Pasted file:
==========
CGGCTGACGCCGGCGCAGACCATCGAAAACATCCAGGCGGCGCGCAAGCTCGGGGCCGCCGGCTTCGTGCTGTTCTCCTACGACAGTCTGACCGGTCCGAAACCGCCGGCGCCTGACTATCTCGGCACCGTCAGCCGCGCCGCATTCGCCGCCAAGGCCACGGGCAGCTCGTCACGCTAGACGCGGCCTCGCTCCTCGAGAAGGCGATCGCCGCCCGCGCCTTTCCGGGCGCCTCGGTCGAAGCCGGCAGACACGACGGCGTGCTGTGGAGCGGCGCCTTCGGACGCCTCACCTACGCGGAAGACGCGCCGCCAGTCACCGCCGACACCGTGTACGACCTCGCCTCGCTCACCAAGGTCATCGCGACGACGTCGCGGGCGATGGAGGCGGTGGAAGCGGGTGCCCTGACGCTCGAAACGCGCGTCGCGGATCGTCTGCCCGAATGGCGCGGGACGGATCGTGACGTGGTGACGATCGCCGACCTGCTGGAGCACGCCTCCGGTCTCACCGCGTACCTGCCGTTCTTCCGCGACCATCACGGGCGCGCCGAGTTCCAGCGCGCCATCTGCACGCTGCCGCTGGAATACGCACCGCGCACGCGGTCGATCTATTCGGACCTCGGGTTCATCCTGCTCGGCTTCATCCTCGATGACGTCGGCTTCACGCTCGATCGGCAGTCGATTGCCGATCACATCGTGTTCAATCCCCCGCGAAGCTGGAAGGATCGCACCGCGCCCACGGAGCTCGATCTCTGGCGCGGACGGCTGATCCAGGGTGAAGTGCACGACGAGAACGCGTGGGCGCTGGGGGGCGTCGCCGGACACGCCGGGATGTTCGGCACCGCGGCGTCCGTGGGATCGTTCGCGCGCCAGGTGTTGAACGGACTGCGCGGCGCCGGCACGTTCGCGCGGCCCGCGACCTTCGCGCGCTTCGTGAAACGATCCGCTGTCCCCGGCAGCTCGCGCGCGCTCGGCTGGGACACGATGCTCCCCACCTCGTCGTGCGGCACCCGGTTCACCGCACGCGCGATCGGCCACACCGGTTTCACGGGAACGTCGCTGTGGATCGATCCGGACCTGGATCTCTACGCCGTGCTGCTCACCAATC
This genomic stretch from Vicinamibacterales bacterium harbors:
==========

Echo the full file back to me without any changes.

CGGCTGACGCCGGCGCAGACCATCGAAAACATCCAGGCGGCGCGCAAGCTCGGGGCCGCCGGCTTCGTGCTGTTCTCCTACGACAGTCTGACCGGTCCGAAACCGCCGGCGCCTGACTATCTCGGCACCGTCAGCCGCGCCGCATTCGCCGCCAAGGCCACGGGCAGCTCGTCACGCTAGACGCGGCCTCGCTCCTCGAGAAGGCGATCGCCGCCCGCGCCTTTCCGGGCGCCTCGGTCGAAGCCGGCAGACACGACGGCGTGCTGTGGAGCGGCGCCTTCGGACGCCTCACCTACGCGGAAGACGCGCCGCCAGTCACCGCCGACACCGTGTACGACCTCGCCTCGCTCACCAAGGTCATCGCGACGACGTCGCGGGCGATGGAGGCGGTGGAAGCGGGTGCCCTGACGCTCGAAACGCGCGTCGCGGATCGTCTGCCCGAATGGCGCGGGACGGATCGTGACGTGGTGACGATCGCCGACCTGCTGGAGCACGCCTCCGGTCTCACCGCGTACCTGCCGTTCTTCCGCGACCATCACGGGCGCGCCGAGTTCCAGCGCGCCATCTGCACGCTGCCGCTGGAATACGCACCGCGCACGCGGTCGATCTATTCGGACCTCGGGTTCATCCTGCTCGGCTTCATCCTCGATGACGTCGGCTTCACGCTCGATCGGCAGTCGATTGCCGATCACATCGTGTTCAATCCCCCGCGAAGCTGGAAGGATCGCACCGCGCCCACGGAGCTCGATCTCTGGCGCGGACGGCTGATCCAGGGTGAAGTGCACGACGAGAACGCGTGGGCGCTGGGGGGCGTCGCCGGACACGCCGGGATGTTCGGCACCGCGGCGTCCGTGGGATCGTTCGCGCGCCAGGTGTTGAACGGACTGCGCGGCGCCGGCACGTTCGCGCGGCCCGCGACCTTCGCGCGCTTCGTGAAACGATCCGCTGTCCCCGGCAGCTCGCGCGCGCTCGGCTGGGACACGATGCTCCCCACCTCGTCGTGCGGCACCCGGTTCACCGCACGCGCGATCGGCCACACCGGTTTCACGGGAACGTCGCTGTGGATCGATCCGGACCTGGATCTCTACGCCGTGCTGCTCACCAATC
This genomic stretch from Vicinamibacterales bacterium harbors: